Masha thought of an expression her mother used to use whenever company came to the house: V nogakh pravdy nyet, which translated into "There's no truth in standing on your feet." Of course her mother meant for her guests to have a seat, but when her mother said those words, Masha always fantasized she was saying them to her. It was the closest her mother would ever come to understanding her.

            "Anyway, I went to the supermarket and bought fifty pounds of dry ice. I came home and filled the bathtub with cold water and put ice cubes into it. Then I took a couple Percocets I had left over from a root canal. I put my leg in the cold water and numbed it as much as I could, then added the dry ice. After that, I waited. I listened to music. I even called my sister, who had no idea what I was doing during our conversation.

            "Soon enough, I no longer felt my leg—just pain that luckily the Percocet helped to dull. But I started to get dizzy and sleepy. Luckily my sister shouted into the phone when I nodded off during our conversation. That's when I realized I needed to get out of the bathroom. The woman who had successfully frozen her leg had warned me that I should submerge my leg outdoors because the dry ice would begin to emit a lot of carbon monoxide. But there was no privacy where I lived, since at the time I lived in an apartment building. I had opened the bathroom window to the widest, but it wasn't enough. There was too much dry ice and too little ventilation. I had to hang up with my sister and abort the operation." 

            Masha looked out the window through the half-drawn blinds where the sun had set and left a wash of pink on the horizon. Cars whizzed by unaware of all the dark confessions taking place inside the old school. For a moment, Masha wondered if all the secrets being released could haunt the place. She imagined them like small ghosts, bobbing out in the dim hallway.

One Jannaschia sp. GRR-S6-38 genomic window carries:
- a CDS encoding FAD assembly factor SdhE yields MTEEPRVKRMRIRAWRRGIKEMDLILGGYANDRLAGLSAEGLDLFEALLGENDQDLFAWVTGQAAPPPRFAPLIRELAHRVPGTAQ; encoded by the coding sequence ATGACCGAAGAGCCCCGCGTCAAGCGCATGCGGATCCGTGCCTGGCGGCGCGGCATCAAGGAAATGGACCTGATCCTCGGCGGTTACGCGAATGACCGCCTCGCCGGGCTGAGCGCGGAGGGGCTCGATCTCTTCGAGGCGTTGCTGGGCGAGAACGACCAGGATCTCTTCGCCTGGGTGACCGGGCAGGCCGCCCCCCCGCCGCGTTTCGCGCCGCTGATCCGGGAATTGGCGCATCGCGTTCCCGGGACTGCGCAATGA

From the train tracks across the way came the wail of a freight train—its fuming whistle seemed to shake the windows of the school. Masha looked out at the now-dark street, thinking of the evening last year when she had driven out to the west side of town, gotten out of the car, and walked onto the train tracks. She had tried to determine a way to position herself so that the train would hit only her leg. She had read online about people who had been successful with this method and also people who had lost their lives doing it. She had liked her life, but knew it wouldn't be complete until she lost her leg. It was at that moment as the train had rounded the corner—its white headlight like a meteor hurtling toward her in the dark—that Masha had realized just how desperate she had become. She knew then that she had to do something and do it soon. 

She had liked her life, but knew it wouldn't be complete until she lost her leg.

            "And then what happened?"